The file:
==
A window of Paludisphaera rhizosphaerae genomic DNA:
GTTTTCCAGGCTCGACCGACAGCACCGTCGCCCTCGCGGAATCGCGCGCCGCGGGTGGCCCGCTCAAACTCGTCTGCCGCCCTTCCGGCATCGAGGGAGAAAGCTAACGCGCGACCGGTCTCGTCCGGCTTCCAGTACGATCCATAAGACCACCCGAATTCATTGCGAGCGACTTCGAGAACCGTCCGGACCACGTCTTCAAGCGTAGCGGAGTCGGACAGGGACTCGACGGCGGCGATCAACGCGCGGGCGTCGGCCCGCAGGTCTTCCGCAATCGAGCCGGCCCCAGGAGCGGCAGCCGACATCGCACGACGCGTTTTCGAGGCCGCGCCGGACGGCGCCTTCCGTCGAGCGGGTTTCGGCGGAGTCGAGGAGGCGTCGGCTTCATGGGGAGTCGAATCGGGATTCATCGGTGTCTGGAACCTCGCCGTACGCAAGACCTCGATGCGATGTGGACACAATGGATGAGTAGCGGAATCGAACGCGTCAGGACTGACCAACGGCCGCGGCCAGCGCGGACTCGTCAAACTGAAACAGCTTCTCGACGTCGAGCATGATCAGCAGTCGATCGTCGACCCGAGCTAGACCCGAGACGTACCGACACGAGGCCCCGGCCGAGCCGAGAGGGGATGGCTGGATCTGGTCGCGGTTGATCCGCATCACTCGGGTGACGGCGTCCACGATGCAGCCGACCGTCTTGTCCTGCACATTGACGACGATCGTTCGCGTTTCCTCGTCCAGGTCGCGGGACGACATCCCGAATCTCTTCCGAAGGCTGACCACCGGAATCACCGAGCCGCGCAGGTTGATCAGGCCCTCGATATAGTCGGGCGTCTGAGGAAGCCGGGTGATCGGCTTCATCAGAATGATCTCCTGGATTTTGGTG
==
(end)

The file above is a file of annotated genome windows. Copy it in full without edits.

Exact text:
A window of Paludisphaera rhizosphaerae genomic DNA:
GTTTTCCAGGCTCGACCGACAGCACCGTCGCCCTCGCGGAATCGCGCGCCGCGGGTGGCCCGCTCAAACTCGTCTGCCGCCCTTCCGGCATCGAGGGAGAAAGCTAACGCGCGACCGGTCTCGTCCGGCTTCCAGTACGATCCATAAGACCACCCGAATTCATTGCGAGCGACTTCGAGAACCGTCCGGACCACGTCTTCAAGCGTAGCGGAGTCGGACAGGGACTCGACGGCGGCGATCAACGCGCGGGCGTCGGCCCGCAGGTCTTCCGCAATCGAGCCGGCCCCAGGAGCGGCAGCCGACATCGCACGACGCGTTTTCGAGGCCGCGCCGGACGGCGCCTTCCGTCGAGCGGGTTTCGGCGGAGTCGAGGAGGCGTCGGCTTCATGGGGAGTCGAATCGGGATTCATCGGTGTCTGGAACCTCGCCGTACGCAAGACCTCGATGCGATGTGGACACAATGGATGAGTAGCGGAATCGAACGCGTCAGGACTGACCAACGGCCGCGGCCAGCGCGGACTCGTCAAACTGAAACAGCTTCTCGACGTCGAGCATGATCAGCAGTCGATCGTCGACCCGAGCTAGACCCGAGACGTACCGACACGAGGCCCCGGCCGAGCCGAGAGGGGATGGCTGGATCTGGTCGCGGTTGATCCGCATCACTCGGGTGACGGCGTCCACGATGCAGCCGACCGTCTTGTCCTGCACATTGACGACGATCGTTCGCGTTTCCTCGTCCAGGTCGCGGGACGACATCCCGAATCTCTTCCGAAGGCTGACCACCGGAATCACCGAGCCGCGCAGGTTGATCAGGCCCTCGATATAGTCGGGCGTCTGAGGAAGCCGGGTGATCGGCTTCATCAGAATGATCTCCTGGATTTTGGTG